Survival statistics for acute myelogenous leukemia
Survival statistics for acute myelogenous leukemia (AML) are very general estimates and must be interpreted very carefully. Because these statistics are based on the experience of groups of people, they cannot be used to predict a particular person’s chances of survival.
There are many different ways to measure and report cancer survival statistics. Your doctor can explain the statistics for AML and what they mean to you.
Net survival @(Model.HeadingTag)>
Net survival represents the probability of surviving cancer in the absence of other causes of death. It is used to give an estimate of the percentage of people who will survive their cancer.
In Canada, the 5-year net survival for AML is 21%. This means that about 21% of people diagnosed with AML will survive for at least 5 years.
Overall survival for AML @(Model.HeadingTag)>
People with AML must be treated. Without treatment, survival is usually measured in days to weeks.
With current treatment regimens, 65%–70% of people with AML reach a complete remission (which means that leukemia cells cannot be seen in the bone marrow) after induction therapy. People over the age of 60 usually have a lower response rate. About 25%–40% of people over the age of 60 are expected to survive 3 years or more.
If an allogeneic stem cell transplant is done during first remission, the 5-year disease-free survival rate is 30%–50%. If there has been no recurrence at 2 years after the stem cell transplant, the person has about an 80% chance of staying in complete remission for a long period of time.
People who had intensive consolidation therapy and those who had an allogeneic stem cell transplant have similar survival rates. The survival rates are slightly lower for people who have an autologous stem cell transplant.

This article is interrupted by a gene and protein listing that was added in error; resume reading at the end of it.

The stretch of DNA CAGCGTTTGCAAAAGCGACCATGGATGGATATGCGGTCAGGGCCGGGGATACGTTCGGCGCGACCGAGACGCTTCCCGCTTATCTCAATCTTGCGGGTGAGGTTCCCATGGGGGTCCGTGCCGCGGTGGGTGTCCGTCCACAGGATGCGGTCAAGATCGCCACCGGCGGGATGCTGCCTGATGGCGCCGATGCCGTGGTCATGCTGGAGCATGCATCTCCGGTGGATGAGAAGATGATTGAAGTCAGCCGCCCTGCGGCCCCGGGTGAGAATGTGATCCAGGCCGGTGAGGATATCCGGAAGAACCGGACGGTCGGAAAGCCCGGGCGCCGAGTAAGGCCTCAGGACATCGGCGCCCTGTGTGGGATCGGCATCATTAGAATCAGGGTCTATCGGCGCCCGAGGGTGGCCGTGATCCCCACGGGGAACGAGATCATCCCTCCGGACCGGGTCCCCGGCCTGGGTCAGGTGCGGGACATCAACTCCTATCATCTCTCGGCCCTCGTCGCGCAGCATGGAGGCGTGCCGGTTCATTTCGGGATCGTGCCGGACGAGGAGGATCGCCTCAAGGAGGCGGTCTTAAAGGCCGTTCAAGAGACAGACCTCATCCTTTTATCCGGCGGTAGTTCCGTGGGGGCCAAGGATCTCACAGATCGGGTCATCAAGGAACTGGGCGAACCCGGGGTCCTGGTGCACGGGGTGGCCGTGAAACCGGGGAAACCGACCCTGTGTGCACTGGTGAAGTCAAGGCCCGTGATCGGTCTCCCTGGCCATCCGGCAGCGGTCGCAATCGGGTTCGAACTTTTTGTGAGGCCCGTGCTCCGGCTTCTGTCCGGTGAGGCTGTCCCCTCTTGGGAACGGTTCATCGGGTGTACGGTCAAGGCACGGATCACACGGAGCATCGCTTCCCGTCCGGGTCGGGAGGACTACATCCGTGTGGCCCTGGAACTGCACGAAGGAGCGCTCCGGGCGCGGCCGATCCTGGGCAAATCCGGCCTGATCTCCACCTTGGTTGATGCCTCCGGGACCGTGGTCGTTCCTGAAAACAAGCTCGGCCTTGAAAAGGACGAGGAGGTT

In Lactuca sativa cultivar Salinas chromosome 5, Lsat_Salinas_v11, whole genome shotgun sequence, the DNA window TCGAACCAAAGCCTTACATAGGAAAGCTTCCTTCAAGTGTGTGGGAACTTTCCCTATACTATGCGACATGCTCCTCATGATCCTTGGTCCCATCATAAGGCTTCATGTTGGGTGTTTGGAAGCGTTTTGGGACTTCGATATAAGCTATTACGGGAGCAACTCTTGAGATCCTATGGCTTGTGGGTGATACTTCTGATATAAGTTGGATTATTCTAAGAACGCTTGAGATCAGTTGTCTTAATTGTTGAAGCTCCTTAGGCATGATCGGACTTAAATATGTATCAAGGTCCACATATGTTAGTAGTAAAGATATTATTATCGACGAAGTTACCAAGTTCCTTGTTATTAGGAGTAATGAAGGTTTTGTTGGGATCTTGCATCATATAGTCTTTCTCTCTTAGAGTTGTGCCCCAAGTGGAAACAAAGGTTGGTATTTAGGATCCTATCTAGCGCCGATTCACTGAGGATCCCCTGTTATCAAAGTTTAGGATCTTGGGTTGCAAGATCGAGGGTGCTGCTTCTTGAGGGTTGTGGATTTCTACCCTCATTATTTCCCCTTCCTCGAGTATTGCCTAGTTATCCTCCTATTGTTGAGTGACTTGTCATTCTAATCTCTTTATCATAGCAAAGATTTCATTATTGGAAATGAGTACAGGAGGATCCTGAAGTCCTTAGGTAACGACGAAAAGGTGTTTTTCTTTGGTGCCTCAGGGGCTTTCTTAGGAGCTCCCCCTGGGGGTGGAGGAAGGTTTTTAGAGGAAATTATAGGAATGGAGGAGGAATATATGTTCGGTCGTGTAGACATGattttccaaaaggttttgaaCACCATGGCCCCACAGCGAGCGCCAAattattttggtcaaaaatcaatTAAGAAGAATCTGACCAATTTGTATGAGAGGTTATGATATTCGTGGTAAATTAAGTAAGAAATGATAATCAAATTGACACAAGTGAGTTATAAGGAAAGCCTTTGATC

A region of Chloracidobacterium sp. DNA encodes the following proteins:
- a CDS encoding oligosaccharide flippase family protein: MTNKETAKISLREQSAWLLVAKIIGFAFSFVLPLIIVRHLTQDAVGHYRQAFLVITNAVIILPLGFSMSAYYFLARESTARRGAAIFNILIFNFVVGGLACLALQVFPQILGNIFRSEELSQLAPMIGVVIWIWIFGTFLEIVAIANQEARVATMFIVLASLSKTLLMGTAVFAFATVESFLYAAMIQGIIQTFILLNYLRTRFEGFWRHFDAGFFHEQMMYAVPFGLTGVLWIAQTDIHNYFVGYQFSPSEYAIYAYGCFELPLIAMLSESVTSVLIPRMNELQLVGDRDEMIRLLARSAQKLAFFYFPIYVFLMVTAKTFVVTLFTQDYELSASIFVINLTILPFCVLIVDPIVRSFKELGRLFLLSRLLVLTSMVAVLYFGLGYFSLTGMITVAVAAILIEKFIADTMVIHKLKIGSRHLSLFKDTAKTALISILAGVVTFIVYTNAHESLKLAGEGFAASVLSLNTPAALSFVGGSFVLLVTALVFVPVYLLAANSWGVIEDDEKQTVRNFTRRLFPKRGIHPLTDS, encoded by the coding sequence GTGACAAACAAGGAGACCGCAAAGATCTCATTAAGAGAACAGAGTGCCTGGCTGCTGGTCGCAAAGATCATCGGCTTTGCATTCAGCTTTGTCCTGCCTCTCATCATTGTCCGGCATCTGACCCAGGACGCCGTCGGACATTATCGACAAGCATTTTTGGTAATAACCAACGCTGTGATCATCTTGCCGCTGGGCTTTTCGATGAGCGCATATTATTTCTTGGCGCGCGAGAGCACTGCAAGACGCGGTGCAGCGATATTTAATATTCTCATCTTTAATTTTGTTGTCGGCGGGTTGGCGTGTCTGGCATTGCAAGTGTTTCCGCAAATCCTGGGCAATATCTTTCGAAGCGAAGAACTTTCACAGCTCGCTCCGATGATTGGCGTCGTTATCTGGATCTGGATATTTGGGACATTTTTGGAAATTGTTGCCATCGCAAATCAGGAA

Survival for acute promyelocytic leukemia @(Model.HeadingTag)>
The treatments offered and survival statistics for acute promyelocytic leukemia (APL) are different than for other types of AML. After reaching a complete remission, about 70%–90% of people with APL have long-term survival, and doctors consider them to be cured.
Questions about survival @(Model.HeadingTag)>
If you have AML, talk to your doctor about your prognosis. Prognosis depends on many factors, including:
- your medical history
- type of cancer
- characteristics of the cancer
- treatments chosen
- response to treatment
Only a doctor familiar with these factors can put all of this information together with survival statistics to arrive at a prognosis.
American Cancer Society. Leukemia - Acute Myeloid (Myelogenous). Atlanta, GA: American Cancer Society; 2013: http://www.cancer.org/acs/groups/cid/documents/webcontent/003110-pdf.pdf.
Canadian Cancer Statistics Advisory Committee. Canadian Cancer Statistics 2019 . Toronto, ON : Canadian Cancer Society; 2019: https://www.cancer.ca/en/cancer-information/cancer-101/canadian-cancer-statistics/past-editions-canadian-cancer-statistics/.
Kebriaei P, Champlin R, de Lima M, et al . Management of acute leukemias. DeVita VT Jr, Lawrence TS, & Rosenberg SA. Cancer: Principles & Practice of Oncology. 9th ed. Philadelphia: Wolters Kluwer Health/Lippincott Williams & Wilkins; 2014: 131: pp. 1928-1954.
National Cancer Institute. Adult Acute Myeloid Leukemia Treatment (PDQ®) Health Professional Version. Bethesda, MD: National Cancer Institute; 2014: http://www.cancer.gov.
Wiernik PH . Diagnosis and treatment of adult acute myeloid leukemia other than acute promyelocytic leukemia. Wiernik PH, Goldman JM, Dutcher JP & Kyle RA (eds.). Neoplastic Diseases of the Blood. 5th ed. Springer; 2013: 22: pp. 375-401.